Big Brother, it seems, has returned to Russia. On June 13, media baron Vladimir A. Gusinsky was hauled off to Moscow's squalid Butyrskaya Prison by agents of the chief prosecutor's office. He was not formally charged, and his lawyer wasn't even allowed to visit until the next day. Gusinsky's independent NTV television station and other media properties have regularly and harshly criticized the Kremlin.
The arrest roused fears of a Soviet-style crackdown on the press. That's bad news for the Russian people. It may also prove unwelcome news for investors, who hoped the country, under new President Vladimir V. Putin, was finally getting its troubled political house in order.
Putin's role in this is murky. Gusinsky was arrested while the President was in Spain, pushing Russia as a haven for investment. Awkwardly, a Madrid businessman asked Putin at a meeting to explain why Gusinsky was being held. Putin said the arrest took him by surprise.
Many in Moscow are spinning theories of Byzantine machinations. According to one theory, a faction led by Chief of Staff Alexander Voloshin, an ally of business titan Boris Berezovsky, had Gusinsky arrested to humiliate Putin while he was abroad. Because some of Putin's allies despise Berezovsky and are urging Putin to arrest him--so the theory goes--Berezovsky may have been trying to send a signal through the arrest of Gusinsky that he can still dictate political events in Moscow. Former Soviet leader Mikhail Gorbachev, who knows a thing or two about such matters, said Putin was set up by Kremlin insiders seeking to undermine him. Berezovsky himself, however, called the arrest "very negative."
Of course, it's possible that Putin sanctioned the arrest and is dissembling about his role. "Gusinsky was openly against Putin, and Putin, in a very messy way, took him out," says economist Roland Nash of Renaissance Capital, a Moscow investment bank. Other arrests could follow, not just of other Russian oligarchs but also of corrupt government officials, predicts Valery N. Velichko, a well-connected ex-KGB official in Moscow who operates a private security company.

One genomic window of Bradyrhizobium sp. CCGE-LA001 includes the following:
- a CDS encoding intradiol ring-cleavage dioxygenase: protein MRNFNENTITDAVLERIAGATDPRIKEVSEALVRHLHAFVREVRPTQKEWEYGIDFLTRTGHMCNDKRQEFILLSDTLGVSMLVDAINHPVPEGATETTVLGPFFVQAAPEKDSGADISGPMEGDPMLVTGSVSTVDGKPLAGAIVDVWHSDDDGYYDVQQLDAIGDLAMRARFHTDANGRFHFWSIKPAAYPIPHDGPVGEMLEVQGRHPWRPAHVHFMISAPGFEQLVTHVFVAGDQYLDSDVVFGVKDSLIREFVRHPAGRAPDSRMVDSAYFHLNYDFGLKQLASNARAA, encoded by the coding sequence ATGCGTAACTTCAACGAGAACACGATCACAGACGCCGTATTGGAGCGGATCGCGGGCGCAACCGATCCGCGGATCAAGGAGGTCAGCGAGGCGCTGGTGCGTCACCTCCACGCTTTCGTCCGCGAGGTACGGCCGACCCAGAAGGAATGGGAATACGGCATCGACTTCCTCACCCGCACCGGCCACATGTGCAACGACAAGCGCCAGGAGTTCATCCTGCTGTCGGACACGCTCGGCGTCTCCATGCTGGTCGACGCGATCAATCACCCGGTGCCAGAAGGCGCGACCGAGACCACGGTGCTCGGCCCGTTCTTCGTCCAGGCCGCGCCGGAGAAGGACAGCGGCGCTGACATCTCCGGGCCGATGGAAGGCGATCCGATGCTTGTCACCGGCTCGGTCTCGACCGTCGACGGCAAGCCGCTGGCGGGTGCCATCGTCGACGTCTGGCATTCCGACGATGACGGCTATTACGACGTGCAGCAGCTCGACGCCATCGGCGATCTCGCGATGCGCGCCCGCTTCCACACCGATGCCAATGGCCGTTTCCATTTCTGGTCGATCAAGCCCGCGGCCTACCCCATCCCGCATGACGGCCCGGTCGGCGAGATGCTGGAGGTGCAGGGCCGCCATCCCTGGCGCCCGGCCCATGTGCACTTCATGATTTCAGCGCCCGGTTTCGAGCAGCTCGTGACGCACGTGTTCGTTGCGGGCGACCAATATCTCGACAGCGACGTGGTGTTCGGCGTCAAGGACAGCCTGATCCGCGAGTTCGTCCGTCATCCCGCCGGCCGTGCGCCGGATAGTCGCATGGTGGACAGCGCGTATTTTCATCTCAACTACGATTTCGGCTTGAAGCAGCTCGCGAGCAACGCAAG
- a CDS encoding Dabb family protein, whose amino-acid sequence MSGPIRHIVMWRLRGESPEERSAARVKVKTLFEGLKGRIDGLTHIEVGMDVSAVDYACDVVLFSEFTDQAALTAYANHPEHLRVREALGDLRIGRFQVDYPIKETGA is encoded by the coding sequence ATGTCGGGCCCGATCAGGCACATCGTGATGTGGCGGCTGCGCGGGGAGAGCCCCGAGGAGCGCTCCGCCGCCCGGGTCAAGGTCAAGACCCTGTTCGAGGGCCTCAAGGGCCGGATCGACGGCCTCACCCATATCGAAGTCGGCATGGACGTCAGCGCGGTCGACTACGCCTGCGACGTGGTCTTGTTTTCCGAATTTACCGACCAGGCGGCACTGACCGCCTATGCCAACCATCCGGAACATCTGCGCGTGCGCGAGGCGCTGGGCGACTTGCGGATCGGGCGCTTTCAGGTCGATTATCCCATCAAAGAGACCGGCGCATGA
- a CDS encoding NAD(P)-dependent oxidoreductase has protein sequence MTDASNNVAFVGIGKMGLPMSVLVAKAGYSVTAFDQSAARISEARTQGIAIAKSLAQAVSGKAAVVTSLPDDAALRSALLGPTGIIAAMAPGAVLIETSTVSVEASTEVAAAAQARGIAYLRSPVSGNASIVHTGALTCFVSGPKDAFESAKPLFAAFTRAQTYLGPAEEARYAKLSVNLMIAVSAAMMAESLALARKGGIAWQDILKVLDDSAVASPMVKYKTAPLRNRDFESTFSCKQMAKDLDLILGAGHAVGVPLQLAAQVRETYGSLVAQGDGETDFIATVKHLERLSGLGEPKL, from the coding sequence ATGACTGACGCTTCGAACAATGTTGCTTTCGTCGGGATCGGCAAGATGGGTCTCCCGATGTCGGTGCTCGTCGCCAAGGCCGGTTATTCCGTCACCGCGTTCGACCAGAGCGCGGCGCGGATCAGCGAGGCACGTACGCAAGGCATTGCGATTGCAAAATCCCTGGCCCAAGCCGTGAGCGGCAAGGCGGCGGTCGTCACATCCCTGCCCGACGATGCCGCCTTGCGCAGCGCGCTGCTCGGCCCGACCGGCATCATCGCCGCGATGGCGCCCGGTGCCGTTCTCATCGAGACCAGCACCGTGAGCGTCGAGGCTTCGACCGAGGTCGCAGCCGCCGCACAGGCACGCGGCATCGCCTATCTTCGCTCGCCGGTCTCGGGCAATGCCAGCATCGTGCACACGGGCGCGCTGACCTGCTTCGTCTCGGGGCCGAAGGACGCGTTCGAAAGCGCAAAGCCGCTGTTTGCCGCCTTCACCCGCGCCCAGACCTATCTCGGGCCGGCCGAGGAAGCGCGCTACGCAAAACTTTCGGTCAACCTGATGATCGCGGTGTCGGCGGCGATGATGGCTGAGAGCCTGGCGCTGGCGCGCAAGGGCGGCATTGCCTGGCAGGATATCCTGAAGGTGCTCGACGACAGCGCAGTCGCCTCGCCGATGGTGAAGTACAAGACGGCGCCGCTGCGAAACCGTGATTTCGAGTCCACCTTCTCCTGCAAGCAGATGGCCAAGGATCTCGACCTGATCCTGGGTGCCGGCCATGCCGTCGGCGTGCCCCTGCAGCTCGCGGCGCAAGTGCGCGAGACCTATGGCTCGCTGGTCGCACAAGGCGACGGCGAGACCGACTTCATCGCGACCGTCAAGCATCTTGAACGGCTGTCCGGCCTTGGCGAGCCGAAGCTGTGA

Whoever is behind the arrest, the Russian business community is understandably unnerved. Many businesspeople have spent the last decade maneuvering for access to political power. Now, with a leading, if not especially popular, executive in jeopardy, these folks are scrambling to find their voice as a protector of basic liberties. "This looks like violence on the part of the authorities toward its political opponents," a group of seventeen prominent Russian business leaders declared in a June 14 letter to Prosecutor-General Vladimir Ustinov protesting Gusinsky's detention. "Any of us may be put on the list of the opposition--practically the whole business community." Signatories included such Putin allies as Pyotr Aven, president of Alpha-Bank in Moscow. Major industrialists based in the provinces signed, too, including Alexei Mordashov, head of Severstal, a steel giant, and Kacha Bendukidze, who runs machine-tool maker Uralmash.
PAYBACK. Influential legislative leaders are likewise concerned about a trend toward authoritarianism in Putin's Russia. Duma Deputy Irina Khakamada, a leader of the Union of the Right faction, declared after a meeting of mostly liberal members on June 14 that there may now be greater reluctance to give Putin the authority he has requested to fire obstreperous governors in Russia's regions. The Russian and Western business communities have mostly been supportive of such steps, viewed as necessary to bring order to the chaotic provinces.
Foreign investors have no illusions about Putin's commitment to a free press. Putin, after all, is an ex-KGB agent who has long made plain his unhappiness with press criticism of his Chechnya campaign. Gusinsky is expected to be charged with theft of $10 million in state property. But the manner of the Gusinsky arrest is a sign that the rule of law will be less than uniform in Putin's New Russia. That's bad for business, and bad for Russia.